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Install a Peephole

Updated: Jun. 30, 2017

Complete this 10-minute job quickly and easily.

FH01APR_INSPEE_01-2Family Handyman
Make your home safer and more secure by adding a peephole in your exterior doors. You can see who's there before you open it.

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Install a peephole in a door

Photo 1: Bore the hole

Mark the viewer’s position on the door, preferably centered in the door stile near eye level. Bore the hole with a hole saw, holding the drill straight and level and starting it on low speed. Prevent splintering the outside door veneer by occasionally stopping the drill and checking the other side of the door so you’ll know the moment the pilot bit first emerges.

Photo 2: Complete the hole

Finish boring the hole from the outside. Sand the finished hole, making sure the drilled edges on both sides of the door are smooth.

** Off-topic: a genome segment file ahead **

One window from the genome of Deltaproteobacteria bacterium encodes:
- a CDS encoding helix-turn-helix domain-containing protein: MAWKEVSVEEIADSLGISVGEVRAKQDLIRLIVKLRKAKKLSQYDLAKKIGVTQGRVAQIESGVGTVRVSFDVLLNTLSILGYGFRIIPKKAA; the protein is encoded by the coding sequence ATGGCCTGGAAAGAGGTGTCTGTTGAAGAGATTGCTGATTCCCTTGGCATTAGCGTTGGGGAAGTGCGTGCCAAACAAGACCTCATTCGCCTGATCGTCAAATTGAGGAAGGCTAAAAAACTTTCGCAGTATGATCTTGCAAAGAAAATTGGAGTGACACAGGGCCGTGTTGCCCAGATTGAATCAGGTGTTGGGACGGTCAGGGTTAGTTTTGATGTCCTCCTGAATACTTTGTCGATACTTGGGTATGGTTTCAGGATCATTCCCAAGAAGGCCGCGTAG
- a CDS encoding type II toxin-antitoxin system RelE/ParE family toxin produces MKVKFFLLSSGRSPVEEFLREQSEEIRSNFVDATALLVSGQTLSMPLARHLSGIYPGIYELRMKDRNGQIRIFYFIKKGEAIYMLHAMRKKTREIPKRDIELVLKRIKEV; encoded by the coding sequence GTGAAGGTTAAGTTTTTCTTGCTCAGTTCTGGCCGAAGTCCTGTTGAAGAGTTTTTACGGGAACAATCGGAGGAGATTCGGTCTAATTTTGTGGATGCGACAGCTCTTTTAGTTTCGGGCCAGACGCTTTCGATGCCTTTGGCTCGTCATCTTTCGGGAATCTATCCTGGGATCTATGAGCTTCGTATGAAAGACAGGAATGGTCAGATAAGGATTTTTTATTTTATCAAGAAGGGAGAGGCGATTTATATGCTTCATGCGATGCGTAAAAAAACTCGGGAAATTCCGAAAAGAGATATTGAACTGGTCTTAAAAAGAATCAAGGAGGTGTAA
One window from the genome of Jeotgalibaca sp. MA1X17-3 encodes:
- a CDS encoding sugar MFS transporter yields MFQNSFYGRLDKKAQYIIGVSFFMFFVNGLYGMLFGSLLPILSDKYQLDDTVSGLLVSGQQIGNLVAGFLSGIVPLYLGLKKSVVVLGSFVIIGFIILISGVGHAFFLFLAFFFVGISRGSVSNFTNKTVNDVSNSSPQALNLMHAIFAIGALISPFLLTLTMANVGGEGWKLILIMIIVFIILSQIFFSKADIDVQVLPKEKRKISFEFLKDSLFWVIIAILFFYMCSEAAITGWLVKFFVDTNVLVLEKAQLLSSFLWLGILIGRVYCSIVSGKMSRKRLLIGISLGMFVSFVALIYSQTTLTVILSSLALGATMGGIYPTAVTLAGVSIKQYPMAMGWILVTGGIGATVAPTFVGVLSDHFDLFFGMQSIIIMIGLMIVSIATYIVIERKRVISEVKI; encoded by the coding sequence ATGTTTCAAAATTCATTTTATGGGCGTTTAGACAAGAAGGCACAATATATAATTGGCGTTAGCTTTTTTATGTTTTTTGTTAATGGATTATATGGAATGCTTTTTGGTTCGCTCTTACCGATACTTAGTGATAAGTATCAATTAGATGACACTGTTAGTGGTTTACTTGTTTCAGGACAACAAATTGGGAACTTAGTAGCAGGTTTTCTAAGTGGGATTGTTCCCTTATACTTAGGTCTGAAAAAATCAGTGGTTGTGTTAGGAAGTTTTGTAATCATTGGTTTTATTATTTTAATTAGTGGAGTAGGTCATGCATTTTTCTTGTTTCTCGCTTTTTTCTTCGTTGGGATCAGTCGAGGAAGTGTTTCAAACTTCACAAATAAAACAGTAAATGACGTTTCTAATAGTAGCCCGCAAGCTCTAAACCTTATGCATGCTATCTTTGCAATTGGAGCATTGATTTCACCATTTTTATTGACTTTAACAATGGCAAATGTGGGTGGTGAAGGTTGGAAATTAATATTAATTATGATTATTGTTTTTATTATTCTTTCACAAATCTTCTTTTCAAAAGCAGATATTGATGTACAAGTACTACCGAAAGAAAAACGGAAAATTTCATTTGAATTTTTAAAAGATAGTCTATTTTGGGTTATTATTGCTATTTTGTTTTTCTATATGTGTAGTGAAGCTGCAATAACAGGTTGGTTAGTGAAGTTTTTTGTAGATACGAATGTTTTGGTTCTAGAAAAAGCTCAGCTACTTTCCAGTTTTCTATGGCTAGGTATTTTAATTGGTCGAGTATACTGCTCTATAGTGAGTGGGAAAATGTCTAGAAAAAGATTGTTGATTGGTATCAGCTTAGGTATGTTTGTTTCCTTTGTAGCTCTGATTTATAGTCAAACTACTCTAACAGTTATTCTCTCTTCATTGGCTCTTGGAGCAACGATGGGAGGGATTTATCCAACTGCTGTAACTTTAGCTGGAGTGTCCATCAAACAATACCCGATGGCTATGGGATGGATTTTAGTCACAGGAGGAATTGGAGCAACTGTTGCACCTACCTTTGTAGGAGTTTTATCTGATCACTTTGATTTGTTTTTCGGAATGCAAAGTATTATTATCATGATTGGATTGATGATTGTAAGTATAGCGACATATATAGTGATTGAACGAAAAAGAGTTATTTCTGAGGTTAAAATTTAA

Photo 3: Screw in the peephole assembly

Screw the viewer body clockwise into the prism cover (held level). For metal or fiberglass doors (like ours), modify the exterior prism cover by trimming off the plastic spikes. Then glue the cover to the door with a bead of silicone caulk. Then mount this wide-angled viewer so that the viewer body faces indoors.

Many entry doors are fitted with tiny peepholes that don’t always show you who’s there. Strangers can hide slightly out of view, or the distorted shape could appear to be a neighbor but actually be someone else.

Avoid uncertainty by installing a wide-angled viewer. Order from Improvements Catalog or from online sources. It’ll fit any exterior wood, metal or fiberglass door that’s up to 2 in. thick. Following the steps shown in Photos 1 – 3, you can do the job in less than 10 minutes using a drill fitted with a 1-3/4-in.-dia. hole saw.

Our door is fiberglass clad which requires slightly different techniques than wood doors. When installing the unit into wood doors, screw and tighten the viewer body into the prism cover until the plastic spikes on the prism cover bite and lock into the door veneer.

Required Tools for this Project

Have the necessary tools for this DIY project lined up before you start—you’ll save time and frustration.

  • Drill/driver - cordless
  • Hole saw kit

Required Materials for this Project

Avoid last-minute shopping trips by having all your materials ready ahead of time. Here’s a list.

  • Wide-angle viewer